In Tashkent, Uzbekistan’s capital, the streets are lined with paddle-wielding chefs called oshpaz. They expertly tend to the sizzling contents of enormous cauldron-like pans called kazan. These pans fill the air with the aroma of frying meat and vegetables, all blanketed in snowdrifts of rice that steam atop the other ingredients.

This is plov, a hearty pilaf that is the national food of Uzbekistan. It’s also much more. “Cooked correctly, plov is beautifully aromatic, steaming and almost melting in the mouth,” says Caroline Eden, author of books including “Samarkand” and “Red Sands,” both of which document her travels through Uzbekistan. “It is served almost everywhere in Central Asia, but the Uzbeks are the self-proclaimed masters of plov,” she says.

The dish is assembled and cooked in layers: Browned meat is topped with sautéed aromatics and carrot, then with rice. But before any of that, the rice is rinsed, then soaked, to rid the grains of excess starch and ensure they cook up fluffy and tender.

“At its most basic, plov is rice, onions and carrots with either lamb or beef,” Eden says. “But for Uzbeks, it represents hospitality, community and identity.” Lore holds that the fate of a marriage depends on the quality of the plov served at the wedding. And the appetite for plov is seemingly bottomless: Eden notes that a 2017 cook-off near Tashkent produced four tons of plov, feeding a crowd of over 22,000.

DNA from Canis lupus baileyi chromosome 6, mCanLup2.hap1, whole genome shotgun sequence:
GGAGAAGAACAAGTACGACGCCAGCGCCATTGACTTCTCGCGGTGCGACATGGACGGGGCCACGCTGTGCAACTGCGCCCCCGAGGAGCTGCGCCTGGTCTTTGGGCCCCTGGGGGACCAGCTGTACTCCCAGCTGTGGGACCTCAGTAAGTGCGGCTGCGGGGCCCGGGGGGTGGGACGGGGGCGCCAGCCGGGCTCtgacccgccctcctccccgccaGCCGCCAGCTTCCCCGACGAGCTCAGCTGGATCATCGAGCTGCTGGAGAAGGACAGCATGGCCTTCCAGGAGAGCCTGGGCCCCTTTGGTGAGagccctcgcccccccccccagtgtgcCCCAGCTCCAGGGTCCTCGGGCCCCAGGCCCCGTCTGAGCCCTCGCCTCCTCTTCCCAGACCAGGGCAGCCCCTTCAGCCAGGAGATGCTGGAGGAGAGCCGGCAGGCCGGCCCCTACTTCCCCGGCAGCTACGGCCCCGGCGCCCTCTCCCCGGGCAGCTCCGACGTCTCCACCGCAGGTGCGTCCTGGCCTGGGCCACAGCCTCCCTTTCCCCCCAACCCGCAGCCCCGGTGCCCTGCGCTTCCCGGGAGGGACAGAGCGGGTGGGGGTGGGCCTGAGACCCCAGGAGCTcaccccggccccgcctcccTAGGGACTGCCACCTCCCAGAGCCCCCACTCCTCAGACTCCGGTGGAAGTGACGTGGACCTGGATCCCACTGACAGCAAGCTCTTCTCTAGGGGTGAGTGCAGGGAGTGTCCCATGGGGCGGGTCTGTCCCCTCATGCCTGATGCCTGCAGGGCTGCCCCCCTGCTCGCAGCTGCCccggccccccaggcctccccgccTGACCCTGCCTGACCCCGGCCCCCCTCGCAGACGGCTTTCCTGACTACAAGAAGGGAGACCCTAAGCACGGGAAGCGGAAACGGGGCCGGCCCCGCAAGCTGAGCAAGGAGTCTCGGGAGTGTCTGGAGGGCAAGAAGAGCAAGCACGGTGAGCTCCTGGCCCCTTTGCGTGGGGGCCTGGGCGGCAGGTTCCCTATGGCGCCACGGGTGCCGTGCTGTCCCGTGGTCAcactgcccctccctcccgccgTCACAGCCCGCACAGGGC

Variations on the dish abound throughout Central Asia, some made with chickpeas, some with meats like duck or fish, others scattered with quail eggs. Dried fruit—such as raisins, quince or even tart currant-like barberries—often lend a touch of sweetness. On occasion, it’s wrapped up in buttery, golden layers of lavash for “shah plov,” so named for its resemblance to a crown.

In our version of plov, we strove for simplicity: We start by browning the meat—in this case, boneless beef short ribs—creating a savory fond that imparts depth. We then stir in spices and aromatics. In a classic touch, we finish cooking the beef with an entire head of garlic; the soft, steamed cloves are later squeezed into the rice. Tender carrots and raisins add sweetness.

As for the rice itself, after several tests, we found soaking and rinsing the rice was indeed the key to light, fluffy basmati. That’s because, straight from the bag, white rice is coated with a powdery layer of surface starch, the result of the grains being “polished” to remove their outer hull. Without soaking and rinsing, that extra starch creates sticky, gummy rice. Soaking also hydrates the grains, solving for the all-too-­common pitfall of underdone rice.

To finish the dish, we stir in chopped parsley and sprinkle on pomegranate seeds for bursts of color and fresh flavor that complement the richness of the rice.

Visitors line up for a taste of plov in Tashkent.